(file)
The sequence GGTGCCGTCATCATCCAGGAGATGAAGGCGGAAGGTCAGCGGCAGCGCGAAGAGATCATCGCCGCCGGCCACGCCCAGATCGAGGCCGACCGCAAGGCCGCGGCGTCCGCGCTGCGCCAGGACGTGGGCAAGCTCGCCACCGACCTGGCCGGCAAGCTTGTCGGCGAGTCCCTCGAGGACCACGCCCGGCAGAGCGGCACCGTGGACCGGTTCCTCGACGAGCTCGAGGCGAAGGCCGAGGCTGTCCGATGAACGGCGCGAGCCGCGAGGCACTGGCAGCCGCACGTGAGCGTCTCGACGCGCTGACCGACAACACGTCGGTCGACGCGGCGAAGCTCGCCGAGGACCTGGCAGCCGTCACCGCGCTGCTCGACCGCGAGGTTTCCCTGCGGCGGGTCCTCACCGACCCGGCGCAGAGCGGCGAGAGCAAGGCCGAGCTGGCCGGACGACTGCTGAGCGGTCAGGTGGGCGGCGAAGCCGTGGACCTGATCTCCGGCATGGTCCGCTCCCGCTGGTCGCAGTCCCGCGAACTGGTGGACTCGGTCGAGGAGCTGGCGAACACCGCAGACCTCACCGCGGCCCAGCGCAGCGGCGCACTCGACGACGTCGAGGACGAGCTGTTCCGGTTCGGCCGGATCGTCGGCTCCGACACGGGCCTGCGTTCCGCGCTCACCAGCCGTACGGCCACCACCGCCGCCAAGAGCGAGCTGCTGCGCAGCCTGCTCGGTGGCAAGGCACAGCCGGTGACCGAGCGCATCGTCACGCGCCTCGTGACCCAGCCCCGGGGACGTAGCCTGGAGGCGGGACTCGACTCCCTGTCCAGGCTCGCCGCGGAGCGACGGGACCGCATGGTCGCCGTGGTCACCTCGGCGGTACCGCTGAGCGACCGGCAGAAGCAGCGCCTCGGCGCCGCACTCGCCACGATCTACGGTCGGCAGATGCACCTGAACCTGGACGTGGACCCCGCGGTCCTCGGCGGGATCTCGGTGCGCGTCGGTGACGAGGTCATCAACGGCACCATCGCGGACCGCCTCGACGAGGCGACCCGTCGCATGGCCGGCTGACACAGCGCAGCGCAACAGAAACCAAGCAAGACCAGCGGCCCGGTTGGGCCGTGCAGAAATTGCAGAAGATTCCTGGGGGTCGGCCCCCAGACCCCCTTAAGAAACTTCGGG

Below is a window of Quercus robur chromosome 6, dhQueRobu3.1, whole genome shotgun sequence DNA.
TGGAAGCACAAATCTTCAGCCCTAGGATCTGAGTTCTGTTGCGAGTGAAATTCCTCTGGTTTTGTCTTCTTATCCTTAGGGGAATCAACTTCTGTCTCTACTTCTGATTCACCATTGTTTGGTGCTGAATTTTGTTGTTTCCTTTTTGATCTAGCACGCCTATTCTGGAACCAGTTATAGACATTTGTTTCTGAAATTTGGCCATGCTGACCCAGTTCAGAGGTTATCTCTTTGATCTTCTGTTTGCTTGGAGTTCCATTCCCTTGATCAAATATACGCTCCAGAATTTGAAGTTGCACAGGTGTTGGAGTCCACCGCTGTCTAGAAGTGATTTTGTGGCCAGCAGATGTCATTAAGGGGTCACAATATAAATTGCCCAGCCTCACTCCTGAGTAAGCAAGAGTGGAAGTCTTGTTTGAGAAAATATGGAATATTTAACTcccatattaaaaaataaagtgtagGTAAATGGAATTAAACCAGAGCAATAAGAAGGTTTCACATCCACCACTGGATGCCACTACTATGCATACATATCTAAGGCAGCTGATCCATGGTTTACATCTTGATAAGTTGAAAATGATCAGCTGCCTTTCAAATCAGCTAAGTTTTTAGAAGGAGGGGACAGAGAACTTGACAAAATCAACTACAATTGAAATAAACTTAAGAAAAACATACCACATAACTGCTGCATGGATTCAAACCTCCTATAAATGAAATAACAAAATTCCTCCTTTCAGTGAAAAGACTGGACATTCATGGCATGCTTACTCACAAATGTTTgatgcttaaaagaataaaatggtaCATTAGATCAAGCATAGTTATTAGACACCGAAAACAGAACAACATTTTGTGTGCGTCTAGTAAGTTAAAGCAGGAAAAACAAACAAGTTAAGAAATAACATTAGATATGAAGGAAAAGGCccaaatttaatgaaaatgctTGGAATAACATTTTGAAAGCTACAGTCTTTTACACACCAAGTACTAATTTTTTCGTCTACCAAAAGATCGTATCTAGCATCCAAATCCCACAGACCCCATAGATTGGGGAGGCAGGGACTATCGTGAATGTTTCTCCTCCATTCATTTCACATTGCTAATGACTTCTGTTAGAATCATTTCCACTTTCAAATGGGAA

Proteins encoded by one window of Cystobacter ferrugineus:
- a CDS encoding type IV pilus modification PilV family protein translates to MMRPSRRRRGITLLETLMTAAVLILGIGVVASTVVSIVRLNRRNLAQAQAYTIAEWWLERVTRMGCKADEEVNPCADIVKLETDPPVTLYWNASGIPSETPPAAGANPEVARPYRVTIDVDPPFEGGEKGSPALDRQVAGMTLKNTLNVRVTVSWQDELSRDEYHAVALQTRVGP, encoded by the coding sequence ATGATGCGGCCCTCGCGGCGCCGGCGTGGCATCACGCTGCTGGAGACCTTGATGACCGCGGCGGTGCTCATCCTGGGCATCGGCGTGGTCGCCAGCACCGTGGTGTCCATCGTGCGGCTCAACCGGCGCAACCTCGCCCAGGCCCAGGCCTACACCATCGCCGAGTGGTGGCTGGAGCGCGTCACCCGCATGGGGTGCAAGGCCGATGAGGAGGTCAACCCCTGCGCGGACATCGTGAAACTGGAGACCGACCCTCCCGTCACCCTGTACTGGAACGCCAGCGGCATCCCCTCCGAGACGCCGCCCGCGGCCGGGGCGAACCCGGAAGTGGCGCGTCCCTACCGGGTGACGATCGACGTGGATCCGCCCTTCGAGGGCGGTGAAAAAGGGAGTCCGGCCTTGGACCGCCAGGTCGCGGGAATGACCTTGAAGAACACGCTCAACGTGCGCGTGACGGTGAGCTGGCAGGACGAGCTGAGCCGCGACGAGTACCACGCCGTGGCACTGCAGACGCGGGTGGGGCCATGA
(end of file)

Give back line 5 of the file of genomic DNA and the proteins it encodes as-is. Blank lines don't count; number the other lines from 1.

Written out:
- a CDS encoding type IV pilus modification PilV family protein translates to MMRPSRRRRGITLLETLMTAAVLILGIGVVASTVVSIVRLNRRNLAQAQAYTIAEWWLERVTRMGCKADEEVNPCADIVKLETDPPVTLYWNASGIPSETPPAAGANPEVARPYRVTIDVDPPFEGGEKGSPALDRQVAGMTLKNTLNVRVTVSWQDELSRDEYHAVALQTRVGP, encoded by the coding sequence ATGATGCGGCCCTCGCGGCGCCGGCGTGGCATCACGCTGCTGGAGACCTTGATGACCGCGGCGGTGCTCATCCTGGGCATCGGCGTGGTCGCCAGCACCGTGGTGTCCATCGTGCGGCTCAACCGGCGCAACCTCGCCCAGGCCCAGGCCTACACCATCGCCGAGTGGTGGCTGGAGCGCGTCACCCGCATGGGGTGCAAGGCCGATGAGGAGGTCAACCCCTGCGCGGACATCGTGAAACTGGAGACCGACCCTCCCGTCACCCTGTACTGGAACGCCAGCGGCATCCCCTCCGAGACGCCGCCCGCGGCCGGGGCGAACCCGGAAGTGGCGCGTCCCTACCGGGTGACGATCGACGTGGATCCGCCCTTCGAGGGCGGTGAAAAAGGGAGTCCGGCCTTGGACCGCCAGGTCGCGGGAATGACCTTGAAGAACACGCTCAACGTGCGCGTGACGGTGAGCTGGCAGGACGAGCTGAGCCGCGACGAGTACCACGCCGTGGCACTGCAGACGCGGGTGGGGCCATGA